step in an even more Eurosceptic direction. Said on television what


he was trying not to say, which is that if he does not get his way in


the European negotiations, he will recommend to the British people that


we should go. He began by saying, as I have always said, and when they


say that, you know they are saying something new. He basically said,


Britain should not stay if it is not in Britain's interests. I think this


is big stakes for both the Tories and four UKIP. The Tories are able


to write off Clacton. Rochester is number 271 on the UKIP friendly


list. If the Tories win it, big moment for them. If UKIP lose it,


this strategy of various will be facing a bit of a setback.


To what extent are Mark Reckless's views shared by Conservative


The Sunday Politics commissioned an exclusive poll of Conservative


Pollsters ComRes spoke to over 1,000 councillors -


that's almost an eighth of their council base - and Eleanor Garnier


There is not a single party conference at the seaside this year,


and Sunday Politics could not get through them all without a trip to


the coast. So here we are on the shore in Sussex. There are plenty of


Conservative councillors here, and Tory MPs as well, but one challenge


they all face is UKIP, who have got their sights on coastal towns.


Places like Worthing East and surer and, with high numbers of


pensioners, providing rich pickings for UKIP. In West Sussex, the Tories


run the county council, but UKIP are the official opposition, with ten


councillors. We cannot lose any more ground to UKIP. If we lose any more


ground, if you look at the way it has swung from us to them, it is


getting near to being the middle point, where we might start losing


seats which we have always regarded as safe seats. So, it has got to be


stemmed, it cannot go any further. Our exclusive survey looked at the


policy areas where the Conservatives are vulnerable to UKIP. If an EU


Referendum Bill is called tomorrow, 45% say they would vote to leave,


39% would stay in. Asked about immigration...


It was those issues, Europe and immigration, that Mark Reckless said


were the head of his decision. I promised to cut immigration while


treating people fairly and humanely. I cannot keep that promise as a


Conservative, I can keep it as UKIP. When asked if Conservative


councillors would like an electoral pact with UKIP in the run-up to the


general election, one third said they support the idea. 63% are


opposed and 7% don't know. Conservative councillors who left


the party to join UKIP say it wasn't easy. I left because basically the


Conservatives left me. I saw it as a difficult decision to change, but


what I was seeing with UKIP was freed. Me being able to speak for my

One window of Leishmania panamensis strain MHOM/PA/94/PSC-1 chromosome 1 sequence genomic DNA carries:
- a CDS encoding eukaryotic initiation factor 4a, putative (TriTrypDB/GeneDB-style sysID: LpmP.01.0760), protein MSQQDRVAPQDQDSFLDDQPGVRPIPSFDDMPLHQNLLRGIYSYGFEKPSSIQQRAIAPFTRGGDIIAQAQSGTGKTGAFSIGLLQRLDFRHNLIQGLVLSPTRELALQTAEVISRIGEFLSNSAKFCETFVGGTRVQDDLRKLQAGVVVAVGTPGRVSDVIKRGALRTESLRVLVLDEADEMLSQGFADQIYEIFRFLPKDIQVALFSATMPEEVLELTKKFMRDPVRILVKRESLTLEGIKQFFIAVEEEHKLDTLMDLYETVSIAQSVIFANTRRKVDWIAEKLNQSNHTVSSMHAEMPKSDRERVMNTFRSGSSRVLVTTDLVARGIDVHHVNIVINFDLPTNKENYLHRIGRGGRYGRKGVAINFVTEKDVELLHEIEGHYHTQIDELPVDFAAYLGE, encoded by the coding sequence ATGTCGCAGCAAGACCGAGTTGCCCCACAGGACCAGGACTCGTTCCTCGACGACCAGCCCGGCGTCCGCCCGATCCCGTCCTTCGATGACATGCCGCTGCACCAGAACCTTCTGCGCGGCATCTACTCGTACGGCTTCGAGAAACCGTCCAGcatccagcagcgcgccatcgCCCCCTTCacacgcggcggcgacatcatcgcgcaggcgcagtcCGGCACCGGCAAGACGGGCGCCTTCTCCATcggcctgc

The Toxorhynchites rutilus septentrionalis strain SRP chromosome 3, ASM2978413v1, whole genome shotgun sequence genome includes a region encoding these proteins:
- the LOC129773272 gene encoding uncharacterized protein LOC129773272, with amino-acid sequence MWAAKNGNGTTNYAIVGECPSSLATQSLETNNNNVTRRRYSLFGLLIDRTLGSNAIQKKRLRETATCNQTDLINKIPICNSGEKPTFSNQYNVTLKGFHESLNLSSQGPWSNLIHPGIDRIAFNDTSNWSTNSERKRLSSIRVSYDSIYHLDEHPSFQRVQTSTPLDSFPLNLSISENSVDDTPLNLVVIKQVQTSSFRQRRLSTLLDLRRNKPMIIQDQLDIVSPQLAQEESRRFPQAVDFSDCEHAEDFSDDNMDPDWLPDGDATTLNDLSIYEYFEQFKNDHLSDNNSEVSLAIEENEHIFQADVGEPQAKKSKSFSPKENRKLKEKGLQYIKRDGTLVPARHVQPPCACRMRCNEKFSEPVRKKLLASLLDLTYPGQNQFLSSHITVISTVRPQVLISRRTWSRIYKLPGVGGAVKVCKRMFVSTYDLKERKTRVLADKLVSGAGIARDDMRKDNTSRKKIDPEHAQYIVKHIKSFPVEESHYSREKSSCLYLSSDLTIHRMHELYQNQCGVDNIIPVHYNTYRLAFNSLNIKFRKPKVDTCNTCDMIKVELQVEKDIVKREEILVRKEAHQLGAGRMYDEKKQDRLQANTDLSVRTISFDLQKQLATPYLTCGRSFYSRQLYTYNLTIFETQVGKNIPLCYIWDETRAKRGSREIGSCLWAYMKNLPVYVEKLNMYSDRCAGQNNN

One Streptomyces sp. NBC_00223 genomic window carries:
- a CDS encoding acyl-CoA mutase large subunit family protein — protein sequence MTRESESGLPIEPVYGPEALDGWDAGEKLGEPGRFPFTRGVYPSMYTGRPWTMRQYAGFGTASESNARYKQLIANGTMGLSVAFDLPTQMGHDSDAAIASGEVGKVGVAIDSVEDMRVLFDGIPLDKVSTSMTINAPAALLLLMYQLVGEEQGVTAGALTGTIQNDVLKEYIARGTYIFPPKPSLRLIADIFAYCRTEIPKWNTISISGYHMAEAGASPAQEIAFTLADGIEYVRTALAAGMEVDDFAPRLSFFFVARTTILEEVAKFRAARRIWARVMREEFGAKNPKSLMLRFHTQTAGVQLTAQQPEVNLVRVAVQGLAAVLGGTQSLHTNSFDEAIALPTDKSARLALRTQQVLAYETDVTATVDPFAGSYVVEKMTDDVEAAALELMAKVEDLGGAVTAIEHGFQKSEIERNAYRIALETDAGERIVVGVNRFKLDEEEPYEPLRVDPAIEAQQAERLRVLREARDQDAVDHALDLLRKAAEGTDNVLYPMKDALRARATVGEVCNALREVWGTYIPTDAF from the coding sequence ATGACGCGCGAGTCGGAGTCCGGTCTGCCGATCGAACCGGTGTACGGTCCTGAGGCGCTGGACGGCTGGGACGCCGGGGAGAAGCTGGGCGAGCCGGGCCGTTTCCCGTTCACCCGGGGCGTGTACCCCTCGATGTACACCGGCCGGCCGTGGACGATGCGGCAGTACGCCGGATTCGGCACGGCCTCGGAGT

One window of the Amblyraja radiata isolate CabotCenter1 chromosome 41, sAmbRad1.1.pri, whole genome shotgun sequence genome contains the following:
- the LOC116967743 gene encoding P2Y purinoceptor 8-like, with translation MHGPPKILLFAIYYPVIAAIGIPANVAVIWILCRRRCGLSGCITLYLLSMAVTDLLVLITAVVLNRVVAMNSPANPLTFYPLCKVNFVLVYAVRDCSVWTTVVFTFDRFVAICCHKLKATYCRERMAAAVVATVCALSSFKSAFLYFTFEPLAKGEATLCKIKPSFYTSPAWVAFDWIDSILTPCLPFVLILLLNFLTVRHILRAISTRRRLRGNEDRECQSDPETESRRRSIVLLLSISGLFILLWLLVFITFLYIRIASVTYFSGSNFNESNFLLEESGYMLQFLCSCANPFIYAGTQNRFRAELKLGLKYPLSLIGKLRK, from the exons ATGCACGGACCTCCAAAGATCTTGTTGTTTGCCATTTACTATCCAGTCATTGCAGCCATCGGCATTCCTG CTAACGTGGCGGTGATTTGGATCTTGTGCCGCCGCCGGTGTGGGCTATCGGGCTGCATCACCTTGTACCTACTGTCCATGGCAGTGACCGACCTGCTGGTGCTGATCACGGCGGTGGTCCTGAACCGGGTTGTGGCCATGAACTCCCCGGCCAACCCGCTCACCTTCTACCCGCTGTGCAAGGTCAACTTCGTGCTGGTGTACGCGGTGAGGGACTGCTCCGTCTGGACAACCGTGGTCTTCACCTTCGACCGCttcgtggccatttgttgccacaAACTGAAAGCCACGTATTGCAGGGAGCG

residents. Back to our survey and on climate change 49% said it was


happening, but that humans are not to blame. Our survey showed that 60%


think David Cameron was wrong to pursue legalising gay marriage, with


31% saying it was the right thing to do and 9% not sure. In Worthing


councillors said gay marriage was divisive. That has really been an


issue here, it might have damaged the party slightly, and I think in a


way by setting a rule like that, it is a very religious thing and it is


almost trying to play God to make that decision. But some of the


party's toughest decisions have been over the economy. 56% in our survey


thought the spending cuts the Government has so far announced have


not gone far enough. 6% were not sure. They are prepared for


difficult decisions, but local activists say the party's voice must


be clearer. I think the message has to be more forceful, it has to be


specially targeted to the ex-Conservative voters who now vote


UKIP, especially in this area, the vast majority of UKIP people are


disillusioned Conservatives. The message has to be loud and strong,


come back and we are the party to give you what you want. With just


eight months until the general election, the pressure is on and


local Conservatives are searching for clues to help their party stem


the flow of defections. Joining me now is William Hague, the former


Foreign Secretary and the Leader of the House of Commons.


Tories like Mark Reckless are defecting to UKIP because they don't


trust the party leadership to defecting to UKIP because they don't


deliver on Europe, do they? They believe people like you and David


Cameron will campaign to stay in and they are right. They said before


they defected that people should vote


they defected that people should referendum on Europe, and that is


right of course. The only way to get a referendum is to do that and this


is the point, the people should decide. However a future government


decides it will campaign, it should be the people of the country who


decide. Can you say to our viewers this morning that is not enough